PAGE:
In July 1985, just back from England, Claire and I drove north from Connecticut to have lunch and spend the afternoon with the Malamuds in Bennington. The summer before they had made the two-and-a-half-hour trip down to us and then spent the night, but Bern wasn’t equal to the journey now. The debilitating after-effects of the bypass surgery and stroke of three years earlier had begun increasingly to sap his strength, and the effort not to submit without a fight to all the disabling physical problems had begun to beat him down. I saw how weak he’d got as soon as we drove up. Bern, who always managed, regardless of the weather, to be waiting in the driveway to greet you and see you off, was out there all right in his poplin jacket, but as he nodded a rather grim welcome, he looked to be listing slightly to one side at the same time that he seemed to be holding himself, by dint of will power alone, absolutely still, as though the least movement would bring him down. It was impossible to discern in him even a remnant of the stolid, resolute insurance agent I’d envisaged years ago. The 46-year-old transplanted Brooklynite that I’d met in the Far West, that undiscourageable round-the-clock worker with the serious, attentive face and the balding crown and the pitiless Eugene, Oregon haircut, whose serviceable, surface mildness was in no way intended to mislead anyone about the molten obstinacy at the core, was now, without question, a frail and very sick old man, whose tenacity was just about used up.
It was his heart and the stroke and all the medication that had done the damage, but to a long-time reader of the man and his fiction it couldn’t help but appear as though the pursuit of that unremitting aspiration that he shared with so many of his characters – to break down the iron limits of circumstance and self in order to live a better life – had finally taken its toll. Though he’d never said much to me about his childhood, from the little I knew about his mother’s death when he was still a boy, and about the father’s poverty and the handicapped brother whose lamentable fate had become Bern’s responsibility, I imagined that he’d had no choice but to forgo youth and accept adulthood at a very early age. And now he looked it – like a man who’d had to be a man for just too long a time. I thought of his story ‘Take Pity’ and that unforgettable exchange between Davidoff and Rosen in what is perhaps the most excruciating parable that he ever wrote about life’s unyieldingness even to – especially to – the most unyielding longings. When quizzed by Davidoff, a heavenly census-taker, about how a poor Jewish refugee died, Rosen, himself newly arrived among the dead, replies: ‘Broke in him something, that’s how.’ ‘Broke what?’ ‘Broke what breaks.’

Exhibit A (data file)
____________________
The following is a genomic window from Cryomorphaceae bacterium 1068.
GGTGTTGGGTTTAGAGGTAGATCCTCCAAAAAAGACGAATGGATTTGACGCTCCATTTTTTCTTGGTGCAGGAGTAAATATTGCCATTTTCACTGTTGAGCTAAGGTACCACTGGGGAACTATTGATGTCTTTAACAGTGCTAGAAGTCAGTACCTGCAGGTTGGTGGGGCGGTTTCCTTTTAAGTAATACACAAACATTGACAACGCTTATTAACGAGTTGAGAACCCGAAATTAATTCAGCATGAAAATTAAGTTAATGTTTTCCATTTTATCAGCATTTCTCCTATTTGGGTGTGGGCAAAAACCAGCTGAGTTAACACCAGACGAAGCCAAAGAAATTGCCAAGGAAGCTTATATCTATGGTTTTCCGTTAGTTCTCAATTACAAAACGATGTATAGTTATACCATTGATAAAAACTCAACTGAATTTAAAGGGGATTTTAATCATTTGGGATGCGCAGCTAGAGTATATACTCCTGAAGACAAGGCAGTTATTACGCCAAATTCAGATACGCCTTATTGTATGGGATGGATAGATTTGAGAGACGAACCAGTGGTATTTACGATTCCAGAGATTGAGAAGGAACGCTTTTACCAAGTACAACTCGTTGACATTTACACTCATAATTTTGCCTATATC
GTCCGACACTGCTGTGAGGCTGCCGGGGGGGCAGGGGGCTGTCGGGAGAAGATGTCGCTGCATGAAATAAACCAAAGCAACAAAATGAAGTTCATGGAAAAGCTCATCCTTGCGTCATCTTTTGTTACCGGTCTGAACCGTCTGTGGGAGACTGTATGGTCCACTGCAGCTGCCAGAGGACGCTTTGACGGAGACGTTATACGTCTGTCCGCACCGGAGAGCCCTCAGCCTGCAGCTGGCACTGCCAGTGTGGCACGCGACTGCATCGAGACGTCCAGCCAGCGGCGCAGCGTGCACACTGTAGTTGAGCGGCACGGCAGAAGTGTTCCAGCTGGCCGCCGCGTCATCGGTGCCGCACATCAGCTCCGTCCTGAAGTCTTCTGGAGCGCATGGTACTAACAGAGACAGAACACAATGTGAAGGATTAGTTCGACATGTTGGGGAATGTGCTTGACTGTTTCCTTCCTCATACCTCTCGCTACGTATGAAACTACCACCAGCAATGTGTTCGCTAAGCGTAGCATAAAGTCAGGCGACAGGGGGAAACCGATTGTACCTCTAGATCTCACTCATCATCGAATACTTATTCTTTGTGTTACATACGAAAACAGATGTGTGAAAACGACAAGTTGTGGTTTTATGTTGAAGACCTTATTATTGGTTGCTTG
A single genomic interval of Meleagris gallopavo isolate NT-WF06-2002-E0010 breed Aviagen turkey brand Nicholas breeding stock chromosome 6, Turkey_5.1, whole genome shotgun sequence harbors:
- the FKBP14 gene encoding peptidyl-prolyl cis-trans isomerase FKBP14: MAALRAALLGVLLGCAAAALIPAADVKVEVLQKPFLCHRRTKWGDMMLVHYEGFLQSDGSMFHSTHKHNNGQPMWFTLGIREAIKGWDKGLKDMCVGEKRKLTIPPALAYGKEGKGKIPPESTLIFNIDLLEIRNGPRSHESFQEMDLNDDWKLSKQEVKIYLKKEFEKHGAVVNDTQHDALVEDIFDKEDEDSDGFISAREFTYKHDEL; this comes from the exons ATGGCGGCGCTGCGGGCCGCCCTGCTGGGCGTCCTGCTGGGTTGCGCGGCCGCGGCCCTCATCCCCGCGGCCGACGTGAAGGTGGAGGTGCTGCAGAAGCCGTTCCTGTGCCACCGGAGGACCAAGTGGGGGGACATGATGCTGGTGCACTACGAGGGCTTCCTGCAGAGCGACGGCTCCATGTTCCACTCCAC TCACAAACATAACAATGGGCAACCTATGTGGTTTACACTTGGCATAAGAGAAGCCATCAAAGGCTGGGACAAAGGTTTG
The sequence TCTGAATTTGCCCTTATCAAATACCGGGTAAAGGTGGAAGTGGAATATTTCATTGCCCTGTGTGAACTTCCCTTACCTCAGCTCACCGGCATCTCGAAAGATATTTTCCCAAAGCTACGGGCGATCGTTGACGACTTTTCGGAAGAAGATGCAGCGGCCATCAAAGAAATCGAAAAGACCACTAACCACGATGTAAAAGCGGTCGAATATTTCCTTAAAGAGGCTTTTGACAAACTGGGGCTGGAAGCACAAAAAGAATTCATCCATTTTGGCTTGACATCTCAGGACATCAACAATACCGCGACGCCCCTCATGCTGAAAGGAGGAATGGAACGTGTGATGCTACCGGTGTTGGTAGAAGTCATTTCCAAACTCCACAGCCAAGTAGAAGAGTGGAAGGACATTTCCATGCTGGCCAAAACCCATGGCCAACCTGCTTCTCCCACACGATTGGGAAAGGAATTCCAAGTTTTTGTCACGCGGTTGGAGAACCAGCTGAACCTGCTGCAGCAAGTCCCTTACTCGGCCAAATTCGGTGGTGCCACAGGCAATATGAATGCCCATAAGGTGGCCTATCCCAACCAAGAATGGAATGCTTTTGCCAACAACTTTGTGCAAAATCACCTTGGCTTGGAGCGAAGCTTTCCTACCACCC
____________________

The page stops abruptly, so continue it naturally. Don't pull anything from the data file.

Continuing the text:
It was a very sad afternoon. We talked in the living-room before lunch; Bern asked Claire about her daughter’s opera career, they talked about singers and singing, and then he went on to speak about his own two children, but concentration was a struggle for him, and though his was a will powerless to back away from any difficult task, it was disheartening to realise how imposing a challenge just pursuing a conversation with friends had become.
As we were leaving the living-room to have lunch outdoors on the back porch, Bern asked if he might read aloud to me later the opening chapters of a first draft of a novel. He’d never before read to me or asked my opinion of a work-in-progress and I was surprised by the request. I was also a little perturbed, and wondered throughout lunch what sort of book it could be, conceived and begun in the midst of all this hardship by a writer whose memory of even the multiplication tables had been clouded now for several years and whose vision, also impaired by the stroke, made shaving every morning what he’d wryly described to me as ‘an adventure’.
After coffee Bern went to his study for the manuscript, a thin sheaf of pages perfectly typed and neatly clipped together. Ann, whose back had been bothering her, excused herself to take a rest, and when Bern settled back at the table it was to begin to read, a little formally, in his quiet insistent way, to just Claire and me.